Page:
Darjeeling White

Tea type
White Tea
White Tea Leaves
Apricot, Butter, Cream, Floral, Grass, Hay, Herbs, Honey, Honeydew, Mineral, Muscatel, Nectar, Nutmeg, Oats, Peach
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Loose Leaf
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Edit tea info Last updated by eastkyteaguy
Average preparation
170 °F / 76 °C 6 g 4 oz / 118 ml

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From The Tao of Tea

Origin: Darjeeling, India

Plucking Season: Late Spring

Introduction: Grown in one of the oldest tea gardens of Darjeeling, a famous tea producing region of India.

White Tea
White teas are made from the newly sprouted buds with a silvery white down that provides a honey texture to the brew. In making white tea, the buds are heat braised in covered pans or dried in direct sun. As such, there is little or no oxidation of the buds. White teas are also high in antioxidants.

Darjeeling History
Located in the Northeastern Himalayas, Darjeeling is an area regarded to produce the “Champagne of teas.” It is one of the four main tea growing regions in India and the highest in elevation at 6000 feet. The area comprises approximately 86 tea estates covering three districts (Darjeeling, Kurseong and Kalimpong), with almost 30 percent now offering certified organic teas. The Darjeeling tea industry at present employs over 52 thousand people during the plucking season which lasts from March to November.

Darjeeling is a plant lover’s paradise: Four thousand species of flowering plants, three hundred varieties of ferns, including tree fern and many types of mosses, conifers, spruces, birches and of course, the prized orchids.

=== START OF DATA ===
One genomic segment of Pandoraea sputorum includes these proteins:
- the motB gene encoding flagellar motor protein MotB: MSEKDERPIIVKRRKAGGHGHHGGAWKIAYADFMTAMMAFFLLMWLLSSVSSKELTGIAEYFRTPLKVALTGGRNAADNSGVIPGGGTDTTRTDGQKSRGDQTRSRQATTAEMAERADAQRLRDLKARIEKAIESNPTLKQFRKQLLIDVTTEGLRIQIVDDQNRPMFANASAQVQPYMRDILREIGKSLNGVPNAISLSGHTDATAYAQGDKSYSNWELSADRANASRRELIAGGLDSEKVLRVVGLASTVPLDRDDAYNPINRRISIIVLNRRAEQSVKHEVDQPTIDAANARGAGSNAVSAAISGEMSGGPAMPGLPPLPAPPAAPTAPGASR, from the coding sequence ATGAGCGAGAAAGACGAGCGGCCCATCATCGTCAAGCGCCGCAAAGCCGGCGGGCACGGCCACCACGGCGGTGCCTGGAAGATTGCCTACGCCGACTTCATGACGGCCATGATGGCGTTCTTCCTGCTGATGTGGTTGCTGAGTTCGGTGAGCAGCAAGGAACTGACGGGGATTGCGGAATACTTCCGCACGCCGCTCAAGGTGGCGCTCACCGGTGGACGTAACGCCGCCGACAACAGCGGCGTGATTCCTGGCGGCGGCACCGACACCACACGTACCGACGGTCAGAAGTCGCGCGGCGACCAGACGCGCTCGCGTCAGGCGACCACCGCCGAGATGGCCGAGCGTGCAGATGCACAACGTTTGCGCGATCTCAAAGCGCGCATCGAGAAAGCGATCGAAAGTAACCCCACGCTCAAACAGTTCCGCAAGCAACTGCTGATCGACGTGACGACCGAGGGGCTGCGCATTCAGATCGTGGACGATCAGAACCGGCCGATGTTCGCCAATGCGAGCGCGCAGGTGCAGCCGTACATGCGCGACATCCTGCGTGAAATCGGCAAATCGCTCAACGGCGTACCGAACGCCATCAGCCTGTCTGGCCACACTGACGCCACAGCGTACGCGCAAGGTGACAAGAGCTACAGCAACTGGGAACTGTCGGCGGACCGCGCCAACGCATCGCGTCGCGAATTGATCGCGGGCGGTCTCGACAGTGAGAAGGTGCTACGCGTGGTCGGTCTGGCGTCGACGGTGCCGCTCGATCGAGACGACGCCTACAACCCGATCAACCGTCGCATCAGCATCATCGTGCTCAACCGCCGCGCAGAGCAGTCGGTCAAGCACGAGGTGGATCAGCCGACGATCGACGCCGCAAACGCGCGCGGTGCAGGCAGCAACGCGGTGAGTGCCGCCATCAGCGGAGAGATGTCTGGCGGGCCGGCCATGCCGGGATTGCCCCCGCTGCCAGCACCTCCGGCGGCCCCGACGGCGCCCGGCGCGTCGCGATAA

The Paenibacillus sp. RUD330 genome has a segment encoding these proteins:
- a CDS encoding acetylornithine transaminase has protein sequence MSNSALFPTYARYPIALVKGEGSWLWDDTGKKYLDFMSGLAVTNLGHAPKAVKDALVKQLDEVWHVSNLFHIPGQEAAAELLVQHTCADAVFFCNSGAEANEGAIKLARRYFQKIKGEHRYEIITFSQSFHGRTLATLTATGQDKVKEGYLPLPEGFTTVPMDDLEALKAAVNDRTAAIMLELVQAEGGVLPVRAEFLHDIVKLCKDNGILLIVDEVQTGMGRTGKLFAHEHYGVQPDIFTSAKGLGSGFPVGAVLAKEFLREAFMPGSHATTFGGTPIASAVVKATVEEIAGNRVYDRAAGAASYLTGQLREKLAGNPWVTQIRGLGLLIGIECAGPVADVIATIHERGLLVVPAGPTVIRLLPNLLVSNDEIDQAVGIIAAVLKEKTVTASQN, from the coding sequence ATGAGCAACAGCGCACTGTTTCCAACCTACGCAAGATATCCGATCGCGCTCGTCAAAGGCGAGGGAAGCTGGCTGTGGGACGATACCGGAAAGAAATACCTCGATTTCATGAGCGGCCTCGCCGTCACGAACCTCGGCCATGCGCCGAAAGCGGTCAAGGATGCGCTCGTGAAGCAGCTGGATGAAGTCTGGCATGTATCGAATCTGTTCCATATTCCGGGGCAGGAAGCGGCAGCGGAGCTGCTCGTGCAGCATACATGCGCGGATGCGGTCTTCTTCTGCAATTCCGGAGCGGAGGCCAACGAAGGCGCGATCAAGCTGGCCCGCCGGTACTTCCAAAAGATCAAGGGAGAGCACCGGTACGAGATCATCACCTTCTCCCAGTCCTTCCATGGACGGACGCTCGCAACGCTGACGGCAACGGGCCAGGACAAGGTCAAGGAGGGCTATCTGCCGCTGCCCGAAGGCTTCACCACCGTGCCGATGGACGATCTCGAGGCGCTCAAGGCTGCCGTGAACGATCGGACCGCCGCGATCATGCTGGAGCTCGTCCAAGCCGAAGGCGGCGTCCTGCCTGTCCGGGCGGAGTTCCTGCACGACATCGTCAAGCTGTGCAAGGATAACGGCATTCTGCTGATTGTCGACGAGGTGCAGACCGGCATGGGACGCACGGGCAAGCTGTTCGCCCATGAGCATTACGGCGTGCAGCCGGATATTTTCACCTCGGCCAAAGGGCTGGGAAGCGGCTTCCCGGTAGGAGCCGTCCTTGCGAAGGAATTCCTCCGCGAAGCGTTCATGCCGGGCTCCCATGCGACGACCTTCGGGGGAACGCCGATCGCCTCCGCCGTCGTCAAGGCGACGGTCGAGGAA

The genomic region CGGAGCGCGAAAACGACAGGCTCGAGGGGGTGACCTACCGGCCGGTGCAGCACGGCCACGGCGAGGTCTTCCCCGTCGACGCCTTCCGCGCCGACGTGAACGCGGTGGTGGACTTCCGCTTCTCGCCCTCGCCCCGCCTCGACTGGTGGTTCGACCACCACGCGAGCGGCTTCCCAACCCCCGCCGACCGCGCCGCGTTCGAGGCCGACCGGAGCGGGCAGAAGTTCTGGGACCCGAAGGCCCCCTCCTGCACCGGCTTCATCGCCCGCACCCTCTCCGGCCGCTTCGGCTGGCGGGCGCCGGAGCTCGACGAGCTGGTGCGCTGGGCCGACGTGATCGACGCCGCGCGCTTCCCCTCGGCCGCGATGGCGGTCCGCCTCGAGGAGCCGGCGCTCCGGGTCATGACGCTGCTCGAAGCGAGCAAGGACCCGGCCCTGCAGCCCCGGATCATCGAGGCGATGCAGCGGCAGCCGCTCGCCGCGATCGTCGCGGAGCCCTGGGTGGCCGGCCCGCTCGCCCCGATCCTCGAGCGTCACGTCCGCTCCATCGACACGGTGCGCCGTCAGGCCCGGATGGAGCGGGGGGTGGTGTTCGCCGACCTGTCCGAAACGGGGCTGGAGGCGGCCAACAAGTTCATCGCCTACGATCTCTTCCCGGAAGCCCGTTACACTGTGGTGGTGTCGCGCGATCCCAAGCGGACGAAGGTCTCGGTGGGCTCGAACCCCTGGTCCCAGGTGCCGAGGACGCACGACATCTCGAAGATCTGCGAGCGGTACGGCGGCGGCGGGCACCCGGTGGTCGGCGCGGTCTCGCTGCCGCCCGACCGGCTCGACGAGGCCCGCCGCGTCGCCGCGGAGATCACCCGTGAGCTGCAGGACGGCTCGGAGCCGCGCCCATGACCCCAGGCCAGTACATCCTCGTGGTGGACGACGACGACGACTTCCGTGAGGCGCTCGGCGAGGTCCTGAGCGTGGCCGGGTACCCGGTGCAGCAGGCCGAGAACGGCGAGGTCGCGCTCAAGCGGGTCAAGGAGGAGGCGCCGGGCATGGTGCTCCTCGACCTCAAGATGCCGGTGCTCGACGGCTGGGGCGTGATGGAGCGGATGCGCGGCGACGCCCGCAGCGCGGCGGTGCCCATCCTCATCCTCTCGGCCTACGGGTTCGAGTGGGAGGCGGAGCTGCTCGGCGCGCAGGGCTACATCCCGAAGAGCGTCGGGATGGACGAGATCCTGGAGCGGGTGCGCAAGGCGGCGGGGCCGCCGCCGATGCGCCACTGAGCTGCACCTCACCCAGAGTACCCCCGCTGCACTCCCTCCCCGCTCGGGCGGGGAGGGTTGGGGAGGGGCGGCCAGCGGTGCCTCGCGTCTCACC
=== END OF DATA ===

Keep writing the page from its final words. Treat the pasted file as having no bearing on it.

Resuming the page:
Making White Darjeelings
In 2000 we initiated a project in Darjeeling to make white teas. We believe it was one of the first such projects for the Indian tea industry and included identifying appropriate tea plant varietals growing across the various tea gardens in Darjeeling. In general the tea plant varietals can be categorized into the Assam Jaat, China Jaat and Clonals. Secondly, we focused on quality processing. In most of Darjeeling’s tea estates processing was being conducted in a very similar manner. After withering, the leaf has traditionally been passed through mechanical rollers to bruise and start oxidization (a process that makes the leaf darker). As such the leaves get broken, and the flavor profile filled with complexity. We defined a new process, cross-pollinating white tea making skills of China to make Queen Darjeeling. It would be an ‘apples to oranges’ comparison of White Darjeelings to that of Fujian Chinese whites. Both have their own flavor profiles and distinct, enjoyable qualities.

We have a very small quantity available of this batch.

Flavor Profile: Light, floral quality with a white grape flavor. Very smooth brew.

About The Tao of Tea View company

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1 Tasting Note

1048 tasting notes